The following are third-party trademarks:

IEEE is a registered trademark of the Institute of Electronic and Electrical Engineers.

Intel is a registered trademark of Intel Corporation.

Motif, OSF, and OSF/1 are registered trademarks of the Open Software Foundation, Inc.

POSIX is a registered trademark of IEEE.

POSTSCRIPT is a registered trademark of Adobe Systems, Inc.

UNIX is a registered trademark in the United States and other countries licensed exclusively through X/Open Company Ltd.

VADS and Apex are registered trademarks of Rational Software Corporation.

X/Open is a trademark of X/Open Company Limited.

X Window System is a trademark of the Massachusetts Institute of Technology.

All other trademarks and registered trademarks are the property of their respective holders.


This document was prepared using VAX DOCUMENT, Version V3.2-1m.

Contents Index


This guide provides a technical overview of the Digital Equipment Corporation implementation of the Ada programming language and compares that implementation across various DIGITAL platforms and other external implementations (VADS or GNAT, for example).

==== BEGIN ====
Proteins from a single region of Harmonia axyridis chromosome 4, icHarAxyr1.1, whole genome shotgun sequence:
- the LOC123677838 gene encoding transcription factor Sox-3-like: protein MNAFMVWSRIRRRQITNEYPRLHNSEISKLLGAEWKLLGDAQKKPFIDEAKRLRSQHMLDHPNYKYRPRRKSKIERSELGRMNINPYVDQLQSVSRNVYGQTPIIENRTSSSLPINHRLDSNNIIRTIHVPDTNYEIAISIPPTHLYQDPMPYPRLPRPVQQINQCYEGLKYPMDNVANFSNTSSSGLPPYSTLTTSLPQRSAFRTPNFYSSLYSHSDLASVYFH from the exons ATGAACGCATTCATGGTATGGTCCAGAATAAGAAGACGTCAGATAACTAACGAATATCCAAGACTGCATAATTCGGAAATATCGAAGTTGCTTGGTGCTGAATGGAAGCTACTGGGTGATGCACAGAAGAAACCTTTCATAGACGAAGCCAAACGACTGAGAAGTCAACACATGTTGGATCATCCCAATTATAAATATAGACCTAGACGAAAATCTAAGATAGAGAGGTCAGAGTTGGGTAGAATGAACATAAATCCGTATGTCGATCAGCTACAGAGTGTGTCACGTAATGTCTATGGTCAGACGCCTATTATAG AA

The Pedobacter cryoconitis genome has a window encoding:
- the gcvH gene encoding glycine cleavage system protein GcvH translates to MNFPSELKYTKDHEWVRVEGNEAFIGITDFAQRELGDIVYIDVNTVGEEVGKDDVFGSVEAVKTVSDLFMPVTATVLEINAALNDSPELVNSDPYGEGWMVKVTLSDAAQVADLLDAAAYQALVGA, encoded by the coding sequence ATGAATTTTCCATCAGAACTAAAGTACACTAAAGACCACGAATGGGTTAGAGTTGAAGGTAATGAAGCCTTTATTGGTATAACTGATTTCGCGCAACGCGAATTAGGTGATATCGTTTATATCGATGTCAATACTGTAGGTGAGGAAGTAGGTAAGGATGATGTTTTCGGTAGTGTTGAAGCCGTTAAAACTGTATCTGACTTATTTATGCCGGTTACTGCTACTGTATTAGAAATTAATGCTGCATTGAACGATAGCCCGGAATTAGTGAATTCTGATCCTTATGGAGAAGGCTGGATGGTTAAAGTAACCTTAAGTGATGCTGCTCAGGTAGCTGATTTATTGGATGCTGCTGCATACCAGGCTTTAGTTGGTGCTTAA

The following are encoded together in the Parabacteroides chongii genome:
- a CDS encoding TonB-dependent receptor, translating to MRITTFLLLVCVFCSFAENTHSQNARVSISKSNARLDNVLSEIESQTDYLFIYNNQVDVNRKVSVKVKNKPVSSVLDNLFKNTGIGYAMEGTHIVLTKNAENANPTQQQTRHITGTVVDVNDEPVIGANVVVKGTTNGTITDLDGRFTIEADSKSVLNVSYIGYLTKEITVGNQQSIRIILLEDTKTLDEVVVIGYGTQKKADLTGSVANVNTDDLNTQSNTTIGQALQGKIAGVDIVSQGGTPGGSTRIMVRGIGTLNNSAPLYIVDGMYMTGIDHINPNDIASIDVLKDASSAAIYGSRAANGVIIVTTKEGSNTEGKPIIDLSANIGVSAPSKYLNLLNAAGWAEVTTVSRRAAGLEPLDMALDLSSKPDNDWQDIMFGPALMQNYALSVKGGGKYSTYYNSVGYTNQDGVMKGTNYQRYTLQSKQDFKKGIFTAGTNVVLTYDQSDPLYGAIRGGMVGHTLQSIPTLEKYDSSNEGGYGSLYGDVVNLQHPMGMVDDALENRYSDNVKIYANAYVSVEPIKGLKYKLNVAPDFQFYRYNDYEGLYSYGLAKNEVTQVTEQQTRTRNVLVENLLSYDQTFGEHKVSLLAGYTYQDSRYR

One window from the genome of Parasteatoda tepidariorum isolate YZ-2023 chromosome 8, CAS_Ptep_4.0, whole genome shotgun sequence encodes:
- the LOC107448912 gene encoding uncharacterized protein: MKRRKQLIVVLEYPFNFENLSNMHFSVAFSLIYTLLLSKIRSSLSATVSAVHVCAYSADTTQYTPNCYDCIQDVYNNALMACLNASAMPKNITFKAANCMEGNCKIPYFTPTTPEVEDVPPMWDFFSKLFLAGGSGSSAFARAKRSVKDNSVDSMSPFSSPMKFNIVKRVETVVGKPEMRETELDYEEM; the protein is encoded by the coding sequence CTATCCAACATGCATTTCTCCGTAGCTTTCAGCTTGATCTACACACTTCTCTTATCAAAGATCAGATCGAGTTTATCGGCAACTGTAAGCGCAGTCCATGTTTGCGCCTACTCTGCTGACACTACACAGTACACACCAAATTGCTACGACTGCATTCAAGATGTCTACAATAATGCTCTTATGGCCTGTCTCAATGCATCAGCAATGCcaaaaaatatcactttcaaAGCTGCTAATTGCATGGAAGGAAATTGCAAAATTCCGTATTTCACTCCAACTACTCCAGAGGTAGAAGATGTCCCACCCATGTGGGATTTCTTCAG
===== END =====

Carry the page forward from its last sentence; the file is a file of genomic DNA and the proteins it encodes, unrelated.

Digital Equipment Corporation is now owned by Compaq Computer Corporation. Compaq Ada was formerly known as DEC Ada. References to DEC Ada in product components should be construed as references to Compaq Ada.

This guide consists of the following chapters:

  • Chapter 1 introduces the DIGITAL implementation of the Ada programming language. It introduces the DEC Ada components, the programming environments, features, tools, and utilities.
  • Chapter 2 provides a high-level technical discussion of types and objects.
  • Chapter 3 lists the set of pragmas supported across DIGITAL platforms and comments briefly on differences between platforms.
  • Chapter 4 provides a high-level discussion of tasking concepts, including the interaction of DEC Ada, threads, and DECthreads.